Cinema and the Sandinistas
Filmmaking in Revolutionary Nicaragua
Publication Year: 2003
Published by: University of Texas Press
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List of Acronyms
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In a project on such recent history, I benefited enormously from the information and memories shared with me by many of the people who worked at INCINE. I would like to thank all those who generously granted interviews; they are listed at the end of the book. ...
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While working on an earlier book about progressive filmmaking in France during the 1930s, I interviewed as many survivors of that period as I could locate. They recalled those days as the most exciting ones of their careers, and I could sense that enthusiasm in the films, so often filled with the images and sounds of workers, artists, and intellectuals ...
One : The Creation of Incine
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In 1979 the people of Nicaragua, led by the Sandinista Front for National Liberation (FSLN), overthrew Anastasio Somoza, the last ruler in a dynasty that had controlled Nicaragua since 1936. In April of that year, as the struggle against Somoza was nearing victory, the FSLN, seeing the need for international publicity, ...
Two: The First Noticieros
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The war against Somoza devastated the country. Out of three million Nicaraguans, some 50,000 died. Agricultural production had been seriously affected in a country dependent on export crops for hard currency. Through almost five decades of rule, the Somoza family had extended its power throughout state and private institutions, ...
Three: The Second Year
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Ronald Reagan’s election as president of the United States had grave consequences for the new Nicaraguan government. The Reagan administration mounted a vicious propaganda campaign against the Sandinistas, approved financial support to encourage the opposition to break ranks with the government, ...
Four: The New Generation
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The breakthrough to documentaries opened space for new directors. Lacayo and Alvarez had worked at INCINE from the beginning, directing most of the first year’s noticieros, and their documentary work left a directorial void in noticiero production. Like their predecessors, the new aspirants used the noticieros for their apprenticeship ...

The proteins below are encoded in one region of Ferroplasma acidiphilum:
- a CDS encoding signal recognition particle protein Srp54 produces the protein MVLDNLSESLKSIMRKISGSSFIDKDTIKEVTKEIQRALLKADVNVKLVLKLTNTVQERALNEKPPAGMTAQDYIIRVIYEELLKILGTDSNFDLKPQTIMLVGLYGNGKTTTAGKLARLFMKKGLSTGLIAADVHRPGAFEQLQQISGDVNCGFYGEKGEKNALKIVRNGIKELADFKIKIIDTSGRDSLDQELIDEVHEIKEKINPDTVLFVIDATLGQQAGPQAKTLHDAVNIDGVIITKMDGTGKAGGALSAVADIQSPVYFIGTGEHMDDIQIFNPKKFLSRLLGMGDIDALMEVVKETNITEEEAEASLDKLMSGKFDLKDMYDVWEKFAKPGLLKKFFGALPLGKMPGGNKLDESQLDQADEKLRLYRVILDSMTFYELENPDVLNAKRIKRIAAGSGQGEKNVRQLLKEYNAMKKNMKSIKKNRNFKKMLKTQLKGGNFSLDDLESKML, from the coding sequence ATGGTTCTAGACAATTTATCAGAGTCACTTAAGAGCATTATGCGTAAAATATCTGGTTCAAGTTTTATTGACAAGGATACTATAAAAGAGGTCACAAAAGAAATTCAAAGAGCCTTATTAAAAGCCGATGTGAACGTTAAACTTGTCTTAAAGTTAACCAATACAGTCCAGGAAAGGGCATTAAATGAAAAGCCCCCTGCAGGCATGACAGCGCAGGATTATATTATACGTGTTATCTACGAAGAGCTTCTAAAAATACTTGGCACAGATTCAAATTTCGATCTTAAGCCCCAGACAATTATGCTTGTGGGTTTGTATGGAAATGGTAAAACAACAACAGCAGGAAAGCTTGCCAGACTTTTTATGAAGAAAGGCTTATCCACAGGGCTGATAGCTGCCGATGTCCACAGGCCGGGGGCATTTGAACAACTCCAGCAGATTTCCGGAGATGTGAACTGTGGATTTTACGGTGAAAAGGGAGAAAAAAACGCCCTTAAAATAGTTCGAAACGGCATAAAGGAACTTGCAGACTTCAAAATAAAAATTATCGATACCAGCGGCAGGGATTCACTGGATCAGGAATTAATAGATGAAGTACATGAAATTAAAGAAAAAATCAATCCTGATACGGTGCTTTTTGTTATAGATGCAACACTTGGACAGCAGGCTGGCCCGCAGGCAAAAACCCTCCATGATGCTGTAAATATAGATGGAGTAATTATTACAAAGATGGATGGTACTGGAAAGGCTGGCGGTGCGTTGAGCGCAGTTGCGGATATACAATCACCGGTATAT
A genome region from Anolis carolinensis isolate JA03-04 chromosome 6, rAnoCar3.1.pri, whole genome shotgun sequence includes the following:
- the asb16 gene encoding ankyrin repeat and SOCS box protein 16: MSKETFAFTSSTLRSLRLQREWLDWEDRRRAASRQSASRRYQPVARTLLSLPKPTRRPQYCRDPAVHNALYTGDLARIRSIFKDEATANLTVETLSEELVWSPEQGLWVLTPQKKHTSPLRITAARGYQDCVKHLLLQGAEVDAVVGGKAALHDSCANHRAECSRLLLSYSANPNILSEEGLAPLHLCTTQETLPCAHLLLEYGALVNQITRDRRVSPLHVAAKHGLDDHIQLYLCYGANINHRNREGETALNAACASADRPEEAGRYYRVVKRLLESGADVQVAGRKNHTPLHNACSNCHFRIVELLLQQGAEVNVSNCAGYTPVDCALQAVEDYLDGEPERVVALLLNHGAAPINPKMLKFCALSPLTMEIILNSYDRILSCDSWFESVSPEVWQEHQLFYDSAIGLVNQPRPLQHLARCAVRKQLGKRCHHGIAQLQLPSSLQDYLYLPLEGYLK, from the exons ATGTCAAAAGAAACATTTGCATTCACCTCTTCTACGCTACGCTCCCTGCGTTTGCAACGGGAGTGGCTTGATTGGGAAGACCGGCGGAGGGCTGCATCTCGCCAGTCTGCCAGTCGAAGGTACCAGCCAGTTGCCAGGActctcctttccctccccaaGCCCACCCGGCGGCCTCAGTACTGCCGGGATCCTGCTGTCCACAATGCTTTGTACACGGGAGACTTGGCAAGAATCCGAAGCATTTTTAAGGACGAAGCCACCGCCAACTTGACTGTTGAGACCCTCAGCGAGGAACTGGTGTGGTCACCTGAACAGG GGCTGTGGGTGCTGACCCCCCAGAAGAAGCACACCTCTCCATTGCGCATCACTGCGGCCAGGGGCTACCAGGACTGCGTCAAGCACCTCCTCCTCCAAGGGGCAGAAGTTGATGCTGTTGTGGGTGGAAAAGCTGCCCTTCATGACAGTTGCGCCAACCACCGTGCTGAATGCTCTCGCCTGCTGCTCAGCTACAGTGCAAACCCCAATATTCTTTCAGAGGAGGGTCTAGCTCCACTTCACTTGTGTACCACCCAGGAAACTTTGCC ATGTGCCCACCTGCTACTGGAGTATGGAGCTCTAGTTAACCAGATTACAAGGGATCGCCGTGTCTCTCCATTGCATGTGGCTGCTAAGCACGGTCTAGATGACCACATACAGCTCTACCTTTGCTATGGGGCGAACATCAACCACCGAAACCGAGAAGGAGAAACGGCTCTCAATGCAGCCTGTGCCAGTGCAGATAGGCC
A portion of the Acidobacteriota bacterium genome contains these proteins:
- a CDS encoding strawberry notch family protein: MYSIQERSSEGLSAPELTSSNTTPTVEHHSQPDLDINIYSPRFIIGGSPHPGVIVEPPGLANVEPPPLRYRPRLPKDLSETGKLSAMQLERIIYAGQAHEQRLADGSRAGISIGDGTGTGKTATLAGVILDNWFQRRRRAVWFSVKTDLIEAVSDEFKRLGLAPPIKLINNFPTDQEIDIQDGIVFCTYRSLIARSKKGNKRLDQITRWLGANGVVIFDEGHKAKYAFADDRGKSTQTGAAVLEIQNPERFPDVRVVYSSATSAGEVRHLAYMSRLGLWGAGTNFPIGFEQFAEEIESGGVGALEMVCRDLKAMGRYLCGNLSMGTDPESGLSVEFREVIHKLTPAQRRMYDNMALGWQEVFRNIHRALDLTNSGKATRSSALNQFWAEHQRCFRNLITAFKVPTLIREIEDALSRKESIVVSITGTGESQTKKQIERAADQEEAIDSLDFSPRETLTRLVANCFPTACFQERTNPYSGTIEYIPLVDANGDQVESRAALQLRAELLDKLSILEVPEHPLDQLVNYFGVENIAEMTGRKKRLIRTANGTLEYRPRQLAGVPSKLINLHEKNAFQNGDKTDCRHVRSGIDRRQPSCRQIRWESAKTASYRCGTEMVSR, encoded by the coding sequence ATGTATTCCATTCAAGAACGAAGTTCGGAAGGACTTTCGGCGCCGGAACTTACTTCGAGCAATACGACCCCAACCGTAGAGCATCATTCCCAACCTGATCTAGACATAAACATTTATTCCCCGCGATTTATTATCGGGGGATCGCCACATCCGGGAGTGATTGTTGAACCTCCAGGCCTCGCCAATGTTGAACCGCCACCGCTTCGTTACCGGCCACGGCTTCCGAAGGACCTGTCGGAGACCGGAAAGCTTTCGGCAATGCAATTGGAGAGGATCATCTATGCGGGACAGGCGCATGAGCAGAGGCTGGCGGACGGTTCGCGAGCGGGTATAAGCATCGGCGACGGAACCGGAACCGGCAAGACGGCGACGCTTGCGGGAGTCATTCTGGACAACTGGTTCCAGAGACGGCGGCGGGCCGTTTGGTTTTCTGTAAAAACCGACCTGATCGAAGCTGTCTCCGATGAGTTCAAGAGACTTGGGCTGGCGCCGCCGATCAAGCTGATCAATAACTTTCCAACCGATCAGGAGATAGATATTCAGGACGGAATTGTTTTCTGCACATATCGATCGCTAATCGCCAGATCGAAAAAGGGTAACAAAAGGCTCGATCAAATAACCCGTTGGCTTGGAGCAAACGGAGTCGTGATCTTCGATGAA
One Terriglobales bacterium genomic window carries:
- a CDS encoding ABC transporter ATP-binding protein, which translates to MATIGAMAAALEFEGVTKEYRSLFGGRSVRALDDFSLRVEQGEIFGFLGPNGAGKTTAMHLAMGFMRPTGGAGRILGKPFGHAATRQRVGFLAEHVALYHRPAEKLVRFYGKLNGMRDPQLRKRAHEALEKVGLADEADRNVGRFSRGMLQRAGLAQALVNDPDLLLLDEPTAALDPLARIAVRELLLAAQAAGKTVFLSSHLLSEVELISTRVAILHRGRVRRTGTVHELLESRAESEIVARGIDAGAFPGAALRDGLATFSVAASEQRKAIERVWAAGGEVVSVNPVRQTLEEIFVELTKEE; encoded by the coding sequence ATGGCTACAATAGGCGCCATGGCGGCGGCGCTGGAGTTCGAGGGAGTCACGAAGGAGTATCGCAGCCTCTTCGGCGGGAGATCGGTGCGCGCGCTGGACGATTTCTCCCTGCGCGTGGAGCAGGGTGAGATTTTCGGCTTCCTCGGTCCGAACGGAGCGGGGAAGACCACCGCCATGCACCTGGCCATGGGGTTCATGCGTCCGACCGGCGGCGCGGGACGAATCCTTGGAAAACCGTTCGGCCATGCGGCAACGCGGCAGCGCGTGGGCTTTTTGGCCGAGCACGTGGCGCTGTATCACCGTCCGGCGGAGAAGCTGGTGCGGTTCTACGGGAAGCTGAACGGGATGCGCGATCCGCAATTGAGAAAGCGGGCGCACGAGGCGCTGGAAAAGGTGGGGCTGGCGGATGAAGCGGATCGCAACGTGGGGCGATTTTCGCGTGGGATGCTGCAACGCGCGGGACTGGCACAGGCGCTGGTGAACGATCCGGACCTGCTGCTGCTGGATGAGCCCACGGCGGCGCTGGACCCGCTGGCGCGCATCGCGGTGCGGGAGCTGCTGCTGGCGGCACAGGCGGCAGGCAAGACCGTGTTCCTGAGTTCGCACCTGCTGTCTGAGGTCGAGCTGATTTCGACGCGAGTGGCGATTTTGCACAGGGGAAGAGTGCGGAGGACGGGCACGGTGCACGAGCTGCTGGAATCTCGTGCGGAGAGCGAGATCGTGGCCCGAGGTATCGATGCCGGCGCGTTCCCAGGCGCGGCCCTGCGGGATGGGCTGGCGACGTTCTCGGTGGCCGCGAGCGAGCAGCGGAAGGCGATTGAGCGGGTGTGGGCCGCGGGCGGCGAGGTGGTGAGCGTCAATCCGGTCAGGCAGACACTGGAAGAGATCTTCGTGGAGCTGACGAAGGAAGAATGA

Five: In Search of Policy
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INCINE’s film production accounted for one—seminal—aspect of INCINE’s activities. Though coming under the umbrella of INCINE, distribution and exhibition had their own bureaucratic structure with little interaction with the filmmakers. INCINE could not control exhibition and distribution as it could production ...
Six: Breaking the Mold: New Noticieros
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In 1982 film production at INCINE reached a new phase. Institutional organization did not change, and the production schedule still adhered to the early agreements with ICAIC (35-mm black-and-white noticieros and 16-mm color documentaries). But the boundary between categories was crumbling ...
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As the noticieros changed—in shape, length, ambition, and sponsorship—bending their initial restrictions, the ‘‘veteran’’ filmmakers, those with two years’ experience, were starting documentaries. While the noticiero cycle unfolded under the tutelage of Cuban advisers and followed the model of the Cuban newsreels, ...
Eight: The Reality of Fiction
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By 1984 INCINE’s filmmaking had reached a turning point. As the state devoted more resources to the war, support for cultural production shriveled. Most INCINE filmmakers had already made noticieros and the most experienced began experimenting with fiction. ...
Nine: Dashed Ambitions: The Reach for Features
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After completing the first fiction films in early 1985, INCINE ended noticiero production. Instead of continuing to produce both noticieros and short fiction, INCINE proceeded into the uncharted realm of feature films. There is no doubt that various foreign filmmakers’ feature productions in Nicaragua fanned the ambitions of INCINE’s filmmakers. ...
Ten: Toward the End of Third Cinema
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Ever since the ‘‘heroic’’ decade of the 1920s in the Soviet Union, countriesundergoing rapid, usually Marxist or socialist revolutionary social change have made a national cinema project a high priority in establishing a newsocial order, often citing Lenin’s remark that ‘‘for us, cinema is the most important of the arts.’’...
Appendix: Diagrams, Plans, Charts, and Documents
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The geopolitical significance of the Sandinista revolution as a Marxist-inspired national liberation movement supported by Cuba and the Soviet Union led to an explosion of writing about Nicaragua in the 1980s, which then tapered off after the election loss of the Sandinistas in 1990. ...
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Page Count: 343
Illustrations: 50 b&w illus., 8 figures
Publication Year: 2003
Series Title: Texas Film and Media Studies Series